On Monday, we gathered as a community to celebrate the life and legacy of Dr. Martin Luther King, Jr. alongside guest speaker Dr. Derrick Gay. Together, we continued the never-ending work of understanding our own identities within the constructs of a global society. As we engaged in a series of activities centered around our exploration of self, we worked to understand our blind spots and to better understand, and acknowledge, alternate perspectives.
Each day we are reminded that while we often live in a bubble at Proctor Academy there is so much more depth to the world around us. Regular blog posts from Ocean Classroom, Mountain Classroom, European Art Classroom, Proctor in Costa Rica, and Proctor en Segovia help us emerge from the Proctor bubble as we watch peers explore the world and all its complexities. Similarly, our involvement with Special Olympics and opportunities afforded us through Project Period further expose our students and faculty to a much broader world than our geography would otherwise allow. While Ocean Classroom made its historic entry into Havana Harbor, Proctor welcomed Julie Marner, Executive Director of Burundi Friends International, and Fabrice Bizimana, a native of Burundi and former student of Julie’s, to campus. Over the course of their four days at Proctor and Dartmouth College, Julie and Fabrice provided invaluable insights into the people and culture of Burundi, all while allowing us to live and learn outside our bubble.
Joanna de Peña '08 was voted onto Proctor's Board of Trustees this past weekend becoming the youngest member of the board to date. In 2004, Joanna made the difficult decision to leave home in Lawrence, Massachusetts for the opportunities Proctor Academy afforded her. Her passion, confidence, and wisdom beyond her years commands the attention of others whether she was serving as the emotional leader of her basketball team at Proctor or is speaking to an auditorium of inner-city youth about investing in their future. During her recent visit to campus, she shared insights with Freshman Seminar classes, challenged Head of School Mike Henriques to a little one on one in the gym, and reflected on the impact Proctor has had on her life.
Proctor Academy hosted the 3rd Annual Rail Trail Rally to benefit Special Olympics New Hampshire Saturday morning. With over 250 participants, including 80 Special Olympians, hundreds of volunteers, and every Proctor student (who was not taking the SAT's) taking part, the event was the biggest in its three year history. Even larger than the event itself, however, is the impact the event has left on each of our lives.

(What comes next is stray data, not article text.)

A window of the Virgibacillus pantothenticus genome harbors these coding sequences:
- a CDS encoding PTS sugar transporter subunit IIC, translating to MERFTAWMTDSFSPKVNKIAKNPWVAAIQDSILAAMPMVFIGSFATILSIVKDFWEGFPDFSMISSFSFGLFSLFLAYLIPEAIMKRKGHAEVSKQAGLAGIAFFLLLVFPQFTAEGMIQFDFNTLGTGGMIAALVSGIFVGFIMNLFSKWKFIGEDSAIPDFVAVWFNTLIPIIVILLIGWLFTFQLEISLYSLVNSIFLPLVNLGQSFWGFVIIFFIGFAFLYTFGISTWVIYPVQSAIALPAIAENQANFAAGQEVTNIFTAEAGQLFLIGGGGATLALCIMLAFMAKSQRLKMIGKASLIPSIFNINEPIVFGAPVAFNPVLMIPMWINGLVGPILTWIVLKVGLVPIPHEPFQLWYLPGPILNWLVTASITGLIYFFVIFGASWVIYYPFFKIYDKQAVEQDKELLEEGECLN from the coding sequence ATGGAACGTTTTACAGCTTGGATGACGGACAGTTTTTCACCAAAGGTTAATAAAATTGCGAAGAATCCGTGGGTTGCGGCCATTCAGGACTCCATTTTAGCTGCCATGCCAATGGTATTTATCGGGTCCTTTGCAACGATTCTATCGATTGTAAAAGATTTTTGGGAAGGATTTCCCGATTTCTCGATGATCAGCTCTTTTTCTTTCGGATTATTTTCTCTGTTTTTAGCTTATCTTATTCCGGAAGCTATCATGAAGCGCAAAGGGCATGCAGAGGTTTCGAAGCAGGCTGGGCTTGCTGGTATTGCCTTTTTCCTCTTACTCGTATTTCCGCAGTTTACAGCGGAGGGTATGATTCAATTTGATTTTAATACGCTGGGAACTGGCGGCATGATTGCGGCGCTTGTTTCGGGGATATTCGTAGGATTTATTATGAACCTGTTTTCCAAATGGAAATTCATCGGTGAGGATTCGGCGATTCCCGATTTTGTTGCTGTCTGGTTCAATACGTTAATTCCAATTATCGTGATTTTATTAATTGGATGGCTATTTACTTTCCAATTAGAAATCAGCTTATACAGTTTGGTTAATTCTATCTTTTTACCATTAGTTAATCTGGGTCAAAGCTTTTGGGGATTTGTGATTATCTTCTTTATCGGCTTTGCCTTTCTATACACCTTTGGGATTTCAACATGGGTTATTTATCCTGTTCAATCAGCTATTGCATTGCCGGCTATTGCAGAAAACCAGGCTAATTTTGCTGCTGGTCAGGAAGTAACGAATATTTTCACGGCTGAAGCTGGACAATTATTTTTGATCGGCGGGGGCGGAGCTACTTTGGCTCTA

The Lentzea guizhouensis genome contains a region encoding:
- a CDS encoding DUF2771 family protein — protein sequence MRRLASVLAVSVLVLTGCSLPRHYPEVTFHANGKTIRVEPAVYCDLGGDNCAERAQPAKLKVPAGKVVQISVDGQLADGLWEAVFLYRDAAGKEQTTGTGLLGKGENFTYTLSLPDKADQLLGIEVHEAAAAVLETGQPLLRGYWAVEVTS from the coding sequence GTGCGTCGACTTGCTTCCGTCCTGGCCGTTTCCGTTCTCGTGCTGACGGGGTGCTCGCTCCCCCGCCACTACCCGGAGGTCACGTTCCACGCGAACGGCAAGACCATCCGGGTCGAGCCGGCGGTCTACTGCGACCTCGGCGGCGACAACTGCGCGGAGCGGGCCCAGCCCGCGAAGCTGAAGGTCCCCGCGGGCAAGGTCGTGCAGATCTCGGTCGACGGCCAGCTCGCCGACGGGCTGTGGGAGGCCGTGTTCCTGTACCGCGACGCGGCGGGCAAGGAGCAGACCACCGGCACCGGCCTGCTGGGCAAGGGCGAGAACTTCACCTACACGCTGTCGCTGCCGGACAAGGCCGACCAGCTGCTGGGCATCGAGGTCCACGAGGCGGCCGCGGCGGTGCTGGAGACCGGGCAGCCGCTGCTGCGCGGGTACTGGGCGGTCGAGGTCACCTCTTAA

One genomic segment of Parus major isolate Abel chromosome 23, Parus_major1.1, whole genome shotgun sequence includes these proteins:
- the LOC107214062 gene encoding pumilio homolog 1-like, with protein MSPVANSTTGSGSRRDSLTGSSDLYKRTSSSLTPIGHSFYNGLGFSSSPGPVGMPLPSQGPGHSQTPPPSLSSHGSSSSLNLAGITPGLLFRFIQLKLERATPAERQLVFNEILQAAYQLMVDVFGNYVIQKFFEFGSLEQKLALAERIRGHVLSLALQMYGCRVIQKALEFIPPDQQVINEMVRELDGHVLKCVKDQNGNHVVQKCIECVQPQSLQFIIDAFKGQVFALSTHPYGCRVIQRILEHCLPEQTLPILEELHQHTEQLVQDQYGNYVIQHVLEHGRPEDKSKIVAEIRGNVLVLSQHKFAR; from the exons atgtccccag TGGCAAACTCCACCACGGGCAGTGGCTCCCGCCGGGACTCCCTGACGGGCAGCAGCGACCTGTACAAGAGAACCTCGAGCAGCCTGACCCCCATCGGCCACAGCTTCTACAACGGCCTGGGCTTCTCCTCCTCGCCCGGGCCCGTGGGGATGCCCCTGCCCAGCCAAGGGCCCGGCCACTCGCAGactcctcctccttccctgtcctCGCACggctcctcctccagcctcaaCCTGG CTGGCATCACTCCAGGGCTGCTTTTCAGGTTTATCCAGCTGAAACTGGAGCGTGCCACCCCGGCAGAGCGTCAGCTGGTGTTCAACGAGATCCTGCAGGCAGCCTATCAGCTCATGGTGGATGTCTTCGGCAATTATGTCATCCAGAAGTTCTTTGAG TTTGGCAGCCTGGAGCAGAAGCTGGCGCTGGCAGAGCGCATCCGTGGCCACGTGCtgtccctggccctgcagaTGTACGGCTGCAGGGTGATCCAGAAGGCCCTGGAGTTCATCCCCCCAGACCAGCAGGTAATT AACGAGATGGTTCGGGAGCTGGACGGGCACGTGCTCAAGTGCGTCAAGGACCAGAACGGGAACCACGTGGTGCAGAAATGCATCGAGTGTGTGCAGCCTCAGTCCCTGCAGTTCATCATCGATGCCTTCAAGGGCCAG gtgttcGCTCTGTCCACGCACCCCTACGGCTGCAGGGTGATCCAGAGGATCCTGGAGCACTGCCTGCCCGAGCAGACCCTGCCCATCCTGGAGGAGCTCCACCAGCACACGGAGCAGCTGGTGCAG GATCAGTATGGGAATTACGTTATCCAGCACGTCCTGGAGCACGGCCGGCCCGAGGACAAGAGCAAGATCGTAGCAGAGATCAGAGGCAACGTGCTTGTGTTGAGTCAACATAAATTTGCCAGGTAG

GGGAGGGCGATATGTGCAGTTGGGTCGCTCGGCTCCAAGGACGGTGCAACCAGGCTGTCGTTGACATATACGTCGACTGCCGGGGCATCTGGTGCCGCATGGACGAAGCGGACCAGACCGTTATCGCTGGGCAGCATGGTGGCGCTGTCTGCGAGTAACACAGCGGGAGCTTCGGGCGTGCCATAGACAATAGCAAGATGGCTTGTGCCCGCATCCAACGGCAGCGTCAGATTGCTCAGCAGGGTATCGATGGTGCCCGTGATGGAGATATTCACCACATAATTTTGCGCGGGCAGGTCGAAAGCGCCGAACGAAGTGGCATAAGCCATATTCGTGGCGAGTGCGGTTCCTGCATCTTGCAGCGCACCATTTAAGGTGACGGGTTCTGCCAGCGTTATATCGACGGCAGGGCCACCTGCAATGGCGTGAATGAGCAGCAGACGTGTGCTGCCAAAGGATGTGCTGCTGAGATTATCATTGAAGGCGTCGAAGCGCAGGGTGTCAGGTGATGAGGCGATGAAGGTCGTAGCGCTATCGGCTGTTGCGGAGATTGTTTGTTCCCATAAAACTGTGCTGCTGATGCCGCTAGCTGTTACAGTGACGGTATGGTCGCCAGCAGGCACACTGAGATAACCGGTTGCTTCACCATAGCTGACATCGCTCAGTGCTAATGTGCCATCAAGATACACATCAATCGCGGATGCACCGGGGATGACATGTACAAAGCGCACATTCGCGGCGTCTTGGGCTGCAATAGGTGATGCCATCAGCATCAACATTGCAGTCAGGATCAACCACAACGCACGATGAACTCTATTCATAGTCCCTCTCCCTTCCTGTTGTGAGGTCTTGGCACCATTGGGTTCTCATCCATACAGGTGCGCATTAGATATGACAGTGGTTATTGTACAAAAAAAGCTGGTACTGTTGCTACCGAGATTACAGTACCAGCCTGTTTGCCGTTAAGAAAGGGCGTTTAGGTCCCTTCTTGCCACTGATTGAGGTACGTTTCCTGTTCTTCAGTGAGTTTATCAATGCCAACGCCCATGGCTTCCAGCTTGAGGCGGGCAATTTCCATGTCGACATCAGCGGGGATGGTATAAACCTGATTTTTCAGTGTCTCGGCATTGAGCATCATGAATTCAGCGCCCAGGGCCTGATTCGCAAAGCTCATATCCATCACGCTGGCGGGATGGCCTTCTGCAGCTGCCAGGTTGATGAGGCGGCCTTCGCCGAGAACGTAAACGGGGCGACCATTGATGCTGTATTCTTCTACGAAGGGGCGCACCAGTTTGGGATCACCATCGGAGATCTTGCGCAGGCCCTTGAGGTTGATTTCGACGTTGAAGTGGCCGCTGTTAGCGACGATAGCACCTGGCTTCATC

Perhaps it was serendipity that Robert Azzi, a Muslim American, came to speak on Monday night. His arrival at the invitation of the Andover Library and Proctor also coincided with the first Presidential Debate between Hillary Clinton and Donald Trump. Mr. Azzi spoke in the Wilkins Meeting House, sharing his reflections about being a Muslim in the United States. Born in Manchester, New Hampshire, the son of a mill worker, an architect by training and a photographer and journalist by trade, Mr. Azzi lived in the Middle East for decades as a photographer and reporter, working for Newsweek, Paris Match, Fortune, National Geographic and other publications. He has been a Nieman Fellow in journalism at Harvard University, where he also served as a member of the Leadership Council of the Harvard Divinity School. He spoke for two hours, about the same amount of time as the candidates.
Proctor welcomed Dr. Derrick Gay to campus Tuesday to help us explore the double-edged sword of diversity at independent schools. Through interactive conversations, faculty investigated the challenges around diversity efforts at Proctor, including how we understand our own identities, the power of the words we use on a regular basis within the cultural context of our varied student experiences, and how to develop tangible strategies to better integrate diversity efforts into our educational mission.
At Proctor, we live in this wonderful bubble where intellectual curiosity is celebrated, students embrace challenging conversations alongside each other, safely travel the world on Proctor’s off-campus programs, warm meals are provided three times a day, and our biggest stress is not having enough hours in the day to learn all we want to learn. Families choose to invest in this safe, supportive, intentional learning community at Proctor, and it is without a doubt the best environment for students to learn about themselves and the world around them.
Each year on Martin Luther King, Jr. Day, Proctor foregoes a regular class schedule, instead celebrating the work of Dr. King and applying lessons learned from his teachings to our community. Monday’s programming was led by the D.I.V.E.R.S.I.T.Y committee, and proved to be a powerful experience as we reflected on the relationship between privilege and injustice in our society.